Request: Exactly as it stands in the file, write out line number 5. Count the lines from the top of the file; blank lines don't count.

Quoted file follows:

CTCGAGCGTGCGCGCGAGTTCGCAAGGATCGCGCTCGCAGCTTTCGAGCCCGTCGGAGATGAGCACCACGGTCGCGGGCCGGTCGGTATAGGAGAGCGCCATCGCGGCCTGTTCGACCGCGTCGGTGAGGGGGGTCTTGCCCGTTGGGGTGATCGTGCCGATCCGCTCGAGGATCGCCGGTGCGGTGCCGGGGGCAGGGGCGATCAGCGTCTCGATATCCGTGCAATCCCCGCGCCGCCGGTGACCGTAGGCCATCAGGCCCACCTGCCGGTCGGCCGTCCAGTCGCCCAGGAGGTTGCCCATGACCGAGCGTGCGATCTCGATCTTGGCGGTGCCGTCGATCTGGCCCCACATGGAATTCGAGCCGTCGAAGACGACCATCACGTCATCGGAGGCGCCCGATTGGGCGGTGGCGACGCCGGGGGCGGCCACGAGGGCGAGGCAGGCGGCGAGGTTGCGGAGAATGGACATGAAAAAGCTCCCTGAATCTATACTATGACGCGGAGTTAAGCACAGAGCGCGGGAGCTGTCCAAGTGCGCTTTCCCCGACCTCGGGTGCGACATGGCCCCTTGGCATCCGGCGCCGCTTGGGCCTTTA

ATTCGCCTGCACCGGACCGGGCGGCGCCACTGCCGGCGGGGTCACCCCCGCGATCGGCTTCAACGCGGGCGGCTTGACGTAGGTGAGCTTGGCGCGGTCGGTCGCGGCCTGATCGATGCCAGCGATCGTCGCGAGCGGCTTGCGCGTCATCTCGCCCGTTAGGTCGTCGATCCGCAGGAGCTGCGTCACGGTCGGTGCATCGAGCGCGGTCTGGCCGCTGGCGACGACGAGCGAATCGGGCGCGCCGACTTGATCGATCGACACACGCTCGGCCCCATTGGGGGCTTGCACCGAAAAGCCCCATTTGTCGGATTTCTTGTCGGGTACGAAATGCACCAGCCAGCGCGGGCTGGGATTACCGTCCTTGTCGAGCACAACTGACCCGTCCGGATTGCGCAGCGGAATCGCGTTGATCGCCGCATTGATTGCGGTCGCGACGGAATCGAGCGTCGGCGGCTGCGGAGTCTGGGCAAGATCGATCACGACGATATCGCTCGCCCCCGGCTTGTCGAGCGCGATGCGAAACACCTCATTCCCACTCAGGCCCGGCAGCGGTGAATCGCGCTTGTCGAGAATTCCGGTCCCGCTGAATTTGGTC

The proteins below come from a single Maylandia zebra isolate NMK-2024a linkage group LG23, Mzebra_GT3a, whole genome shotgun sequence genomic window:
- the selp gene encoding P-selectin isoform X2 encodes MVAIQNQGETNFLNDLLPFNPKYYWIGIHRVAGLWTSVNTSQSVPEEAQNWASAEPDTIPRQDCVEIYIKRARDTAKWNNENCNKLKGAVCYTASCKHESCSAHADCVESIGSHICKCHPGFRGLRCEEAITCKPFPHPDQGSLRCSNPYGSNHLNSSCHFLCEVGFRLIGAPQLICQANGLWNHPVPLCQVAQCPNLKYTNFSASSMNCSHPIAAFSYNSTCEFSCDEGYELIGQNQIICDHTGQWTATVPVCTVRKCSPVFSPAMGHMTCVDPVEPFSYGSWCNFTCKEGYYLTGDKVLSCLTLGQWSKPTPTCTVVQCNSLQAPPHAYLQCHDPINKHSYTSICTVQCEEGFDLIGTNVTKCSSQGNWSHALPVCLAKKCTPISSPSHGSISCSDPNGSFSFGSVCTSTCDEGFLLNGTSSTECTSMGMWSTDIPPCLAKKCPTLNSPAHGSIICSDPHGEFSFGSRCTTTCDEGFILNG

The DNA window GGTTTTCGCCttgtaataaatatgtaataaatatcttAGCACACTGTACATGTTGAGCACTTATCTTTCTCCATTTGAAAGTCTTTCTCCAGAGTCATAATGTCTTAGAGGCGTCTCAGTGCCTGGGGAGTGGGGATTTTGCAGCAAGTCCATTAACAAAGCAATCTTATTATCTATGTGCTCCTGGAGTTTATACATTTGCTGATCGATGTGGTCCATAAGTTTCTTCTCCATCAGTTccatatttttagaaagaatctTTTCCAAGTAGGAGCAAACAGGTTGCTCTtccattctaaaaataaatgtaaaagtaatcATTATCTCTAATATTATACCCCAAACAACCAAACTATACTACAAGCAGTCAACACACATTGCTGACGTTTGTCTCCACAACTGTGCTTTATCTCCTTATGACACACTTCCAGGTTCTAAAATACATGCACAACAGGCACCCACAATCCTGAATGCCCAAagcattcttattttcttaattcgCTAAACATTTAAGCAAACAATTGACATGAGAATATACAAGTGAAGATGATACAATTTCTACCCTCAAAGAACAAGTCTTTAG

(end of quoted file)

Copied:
The DNA window GGTTTTCGCCttgtaataaatatgtaataaatatcttAGCACACTGTACATGTTGAGCACTTATCTTTCTCCATTTGAAAGTCTTTCTCCAGAGTCATAATGTCTTAGAGGCGTCTCAGTGCCTGGGGAGTGGGGATTTTGCAGCAAGTCCATTAACAAAGCAATCTTATTATCTATGTGCTCCTGGAGTTTATACATTTGCTGATCGATGTGGTCCATAAGTTTCTTCTCCATCAGTTccatatttttagaaagaatctTTTCCAAGTAGGAGCAAACAGGTTGCTCTtccattctaaaaataaatgtaaaagtaatcATTATCTCTAATATTATACCCCAAACAACCAAACTATACTACAAGCAGTCAACACACATTGCTGACGTTTGTCTCCACAACTGTGCTTTATCTCCTTATGACACACTTCCAGGTTCTAAAATACATGCACAACAGGCACCCACAATCCTGAATGCCCAAagcattcttattttcttaattcgCTAAACATTTAAGCAAACAATTGACATGAGAATATACAAGTGAAGATGATACAATTTCTACCCTCAAAGAACAAGTCTTTAG